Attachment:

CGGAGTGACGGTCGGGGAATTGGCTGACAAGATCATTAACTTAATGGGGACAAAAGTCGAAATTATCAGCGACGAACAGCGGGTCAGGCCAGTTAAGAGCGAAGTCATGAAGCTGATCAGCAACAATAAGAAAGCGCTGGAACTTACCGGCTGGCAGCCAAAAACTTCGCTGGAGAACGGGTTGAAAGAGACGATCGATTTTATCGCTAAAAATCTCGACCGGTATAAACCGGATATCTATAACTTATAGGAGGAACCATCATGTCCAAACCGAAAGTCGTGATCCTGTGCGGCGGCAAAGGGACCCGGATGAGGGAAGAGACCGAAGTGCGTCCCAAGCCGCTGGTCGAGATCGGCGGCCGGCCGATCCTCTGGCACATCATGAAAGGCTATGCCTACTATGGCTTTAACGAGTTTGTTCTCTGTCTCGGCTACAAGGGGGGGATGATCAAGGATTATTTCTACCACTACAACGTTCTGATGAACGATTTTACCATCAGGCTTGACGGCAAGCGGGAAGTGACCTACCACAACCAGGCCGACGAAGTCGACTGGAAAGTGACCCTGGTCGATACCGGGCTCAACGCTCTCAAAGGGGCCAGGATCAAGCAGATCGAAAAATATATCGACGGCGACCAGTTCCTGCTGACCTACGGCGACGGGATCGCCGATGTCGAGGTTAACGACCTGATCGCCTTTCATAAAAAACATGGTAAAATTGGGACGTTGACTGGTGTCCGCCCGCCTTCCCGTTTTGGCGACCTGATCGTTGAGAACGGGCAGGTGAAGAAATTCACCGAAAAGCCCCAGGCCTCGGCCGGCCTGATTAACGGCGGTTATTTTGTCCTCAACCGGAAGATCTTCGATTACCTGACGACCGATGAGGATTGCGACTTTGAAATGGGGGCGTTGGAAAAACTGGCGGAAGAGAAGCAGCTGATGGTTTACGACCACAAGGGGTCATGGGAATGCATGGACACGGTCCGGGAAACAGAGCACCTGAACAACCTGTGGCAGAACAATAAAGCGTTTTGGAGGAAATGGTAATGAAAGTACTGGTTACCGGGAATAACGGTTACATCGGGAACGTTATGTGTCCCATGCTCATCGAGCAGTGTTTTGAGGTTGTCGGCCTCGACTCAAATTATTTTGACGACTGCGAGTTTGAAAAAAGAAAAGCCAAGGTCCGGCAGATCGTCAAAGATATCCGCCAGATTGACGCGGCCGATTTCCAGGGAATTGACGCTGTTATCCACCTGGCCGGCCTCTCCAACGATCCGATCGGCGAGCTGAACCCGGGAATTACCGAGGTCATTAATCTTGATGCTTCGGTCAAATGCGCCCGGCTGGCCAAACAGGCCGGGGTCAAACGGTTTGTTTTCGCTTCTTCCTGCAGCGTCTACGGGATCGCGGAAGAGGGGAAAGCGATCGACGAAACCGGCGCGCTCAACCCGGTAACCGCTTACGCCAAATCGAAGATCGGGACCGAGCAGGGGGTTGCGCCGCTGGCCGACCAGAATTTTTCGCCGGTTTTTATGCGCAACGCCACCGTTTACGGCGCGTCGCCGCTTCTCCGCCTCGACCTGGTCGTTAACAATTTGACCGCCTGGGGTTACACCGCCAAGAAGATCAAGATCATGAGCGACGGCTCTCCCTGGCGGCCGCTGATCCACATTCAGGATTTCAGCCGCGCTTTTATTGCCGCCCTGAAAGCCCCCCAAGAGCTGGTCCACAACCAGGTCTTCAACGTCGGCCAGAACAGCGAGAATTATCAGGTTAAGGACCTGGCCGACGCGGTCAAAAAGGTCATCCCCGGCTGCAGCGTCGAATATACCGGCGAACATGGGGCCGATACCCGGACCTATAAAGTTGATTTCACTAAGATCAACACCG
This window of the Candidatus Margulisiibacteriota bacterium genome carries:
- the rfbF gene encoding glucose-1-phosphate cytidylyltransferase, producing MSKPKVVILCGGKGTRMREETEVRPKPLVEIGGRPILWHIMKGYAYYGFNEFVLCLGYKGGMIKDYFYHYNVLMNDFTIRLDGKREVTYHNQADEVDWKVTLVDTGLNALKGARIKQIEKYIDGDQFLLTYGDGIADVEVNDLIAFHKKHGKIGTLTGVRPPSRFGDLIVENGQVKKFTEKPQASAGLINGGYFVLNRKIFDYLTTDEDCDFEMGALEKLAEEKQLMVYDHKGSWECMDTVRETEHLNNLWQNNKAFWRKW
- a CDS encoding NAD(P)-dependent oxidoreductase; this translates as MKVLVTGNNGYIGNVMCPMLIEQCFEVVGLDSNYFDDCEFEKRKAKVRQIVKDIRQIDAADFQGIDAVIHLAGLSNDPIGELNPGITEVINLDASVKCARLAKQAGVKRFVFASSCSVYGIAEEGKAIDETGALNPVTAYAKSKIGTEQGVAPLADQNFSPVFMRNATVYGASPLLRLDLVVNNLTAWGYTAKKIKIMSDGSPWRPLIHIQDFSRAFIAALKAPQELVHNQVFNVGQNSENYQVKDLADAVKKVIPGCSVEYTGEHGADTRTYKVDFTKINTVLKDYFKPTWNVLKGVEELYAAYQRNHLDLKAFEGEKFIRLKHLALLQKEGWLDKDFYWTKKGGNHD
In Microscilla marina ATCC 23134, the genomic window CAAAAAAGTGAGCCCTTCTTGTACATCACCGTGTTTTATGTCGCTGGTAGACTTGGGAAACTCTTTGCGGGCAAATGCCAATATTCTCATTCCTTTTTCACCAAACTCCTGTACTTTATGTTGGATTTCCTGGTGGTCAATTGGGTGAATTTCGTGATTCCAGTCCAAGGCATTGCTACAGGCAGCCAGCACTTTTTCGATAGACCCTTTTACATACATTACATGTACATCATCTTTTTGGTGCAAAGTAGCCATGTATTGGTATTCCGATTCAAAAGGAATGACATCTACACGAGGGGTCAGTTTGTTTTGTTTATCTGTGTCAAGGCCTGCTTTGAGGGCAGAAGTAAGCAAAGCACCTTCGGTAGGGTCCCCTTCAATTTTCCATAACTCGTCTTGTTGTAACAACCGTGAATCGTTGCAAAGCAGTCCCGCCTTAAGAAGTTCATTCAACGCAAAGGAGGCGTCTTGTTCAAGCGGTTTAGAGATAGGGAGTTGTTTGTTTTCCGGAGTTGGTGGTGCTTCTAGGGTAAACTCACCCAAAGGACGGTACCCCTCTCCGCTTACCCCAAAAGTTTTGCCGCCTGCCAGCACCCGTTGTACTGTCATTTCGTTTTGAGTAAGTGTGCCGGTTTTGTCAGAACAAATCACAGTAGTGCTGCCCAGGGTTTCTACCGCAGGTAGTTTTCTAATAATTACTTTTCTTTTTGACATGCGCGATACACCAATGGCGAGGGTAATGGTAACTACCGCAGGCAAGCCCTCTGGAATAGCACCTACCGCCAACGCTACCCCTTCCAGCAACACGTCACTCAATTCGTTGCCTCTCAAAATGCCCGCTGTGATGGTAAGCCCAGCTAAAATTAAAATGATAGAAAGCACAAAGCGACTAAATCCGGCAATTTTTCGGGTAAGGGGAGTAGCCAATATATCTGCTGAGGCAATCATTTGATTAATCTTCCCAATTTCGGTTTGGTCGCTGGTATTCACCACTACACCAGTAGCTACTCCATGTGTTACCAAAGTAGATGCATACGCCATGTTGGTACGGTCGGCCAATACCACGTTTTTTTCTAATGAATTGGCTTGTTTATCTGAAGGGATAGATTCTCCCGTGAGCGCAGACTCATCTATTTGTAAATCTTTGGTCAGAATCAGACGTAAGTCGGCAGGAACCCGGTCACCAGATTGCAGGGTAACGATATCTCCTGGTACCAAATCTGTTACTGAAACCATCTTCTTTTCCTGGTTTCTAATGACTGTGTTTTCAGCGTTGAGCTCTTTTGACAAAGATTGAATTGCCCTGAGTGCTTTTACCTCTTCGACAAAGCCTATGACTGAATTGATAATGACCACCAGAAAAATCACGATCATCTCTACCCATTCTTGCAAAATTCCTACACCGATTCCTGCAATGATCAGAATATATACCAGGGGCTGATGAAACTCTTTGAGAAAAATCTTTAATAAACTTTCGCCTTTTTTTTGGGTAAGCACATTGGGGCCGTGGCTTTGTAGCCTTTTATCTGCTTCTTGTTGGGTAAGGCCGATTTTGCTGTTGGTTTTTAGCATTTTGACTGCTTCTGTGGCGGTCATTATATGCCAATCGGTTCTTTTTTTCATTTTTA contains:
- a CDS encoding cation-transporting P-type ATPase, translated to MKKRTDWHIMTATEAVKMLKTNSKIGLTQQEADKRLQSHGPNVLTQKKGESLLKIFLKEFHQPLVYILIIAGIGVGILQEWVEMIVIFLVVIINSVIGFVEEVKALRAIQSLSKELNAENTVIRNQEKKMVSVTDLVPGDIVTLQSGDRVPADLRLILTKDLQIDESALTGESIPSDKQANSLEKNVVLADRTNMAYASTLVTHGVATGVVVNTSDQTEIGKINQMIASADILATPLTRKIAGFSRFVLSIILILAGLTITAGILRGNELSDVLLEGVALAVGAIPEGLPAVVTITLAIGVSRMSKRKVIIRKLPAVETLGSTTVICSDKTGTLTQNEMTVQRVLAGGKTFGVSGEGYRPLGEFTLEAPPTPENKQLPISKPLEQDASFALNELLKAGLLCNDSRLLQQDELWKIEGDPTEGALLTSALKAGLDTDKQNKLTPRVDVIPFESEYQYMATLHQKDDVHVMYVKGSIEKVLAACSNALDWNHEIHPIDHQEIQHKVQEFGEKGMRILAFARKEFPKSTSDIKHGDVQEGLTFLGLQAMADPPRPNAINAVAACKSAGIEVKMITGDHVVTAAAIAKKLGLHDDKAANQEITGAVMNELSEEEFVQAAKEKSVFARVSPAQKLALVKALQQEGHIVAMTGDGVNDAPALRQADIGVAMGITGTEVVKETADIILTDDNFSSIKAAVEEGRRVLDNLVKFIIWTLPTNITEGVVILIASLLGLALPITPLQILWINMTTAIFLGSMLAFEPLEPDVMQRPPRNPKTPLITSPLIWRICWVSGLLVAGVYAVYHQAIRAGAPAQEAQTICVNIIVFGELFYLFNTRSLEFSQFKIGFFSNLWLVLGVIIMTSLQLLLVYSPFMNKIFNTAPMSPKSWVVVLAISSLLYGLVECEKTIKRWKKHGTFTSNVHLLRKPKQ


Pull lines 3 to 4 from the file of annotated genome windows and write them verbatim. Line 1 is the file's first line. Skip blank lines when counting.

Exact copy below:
- the rfbF gene encoding glucose-1-phosphate cytidylyltransferase, producing MSKPKVVILCGGKGTRMREETEVRPKPLVEIGGRPILWHIMKGYAYYGFNEFVLCLGYKGGMIKDYFYHYNVLMNDFTIRLDGKREVTYHNQADEVDWKVTLVDTGLNALKGARIKQIEKYIDGDQFLLTYGDGIADVEVNDLIAFHKKHGKIGTLTGVRPPSRFGDLIVENGQVKKFTEKPQASAGLINGGYFVLNRKIFDYLTTDEDCDFEMGALEKLAEEKQLMVYDHKGSWECMDTVRETEHLNNLWQNNKAFWRKW
- a CDS encoding NAD(P)-dependent oxidoreductase; this translates as MKVLVTGNNGYIGNVMCPMLIEQCFEVVGLDSNYFDDCEFEKRKAKVRQIVKDIRQIDAADFQGIDAVIHLAGLSNDPIGELNPGITEVINLDASVKCARLAKQAGVKRFVFASSCSVYGIAEEGKAIDETGALNPVTAYAKSKIGTEQGVAPLADQNFSPVFMRNATVYGASPLLRLDLVVNNLTAWGYTAKKIKIMSDGSPWRPLIHIQDFSRAFIAALKAPQELVHNQVFNVGQNSENYQVKDLADAVKKVIPGCSVEYTGEHGADTRTYKVDFTKINTVLKDYFKPTWNVLKGVEELYAAYQRNHLDLKAFEGEKFIRLKHLALLQKEGWLDKDFYWTKKGGNHD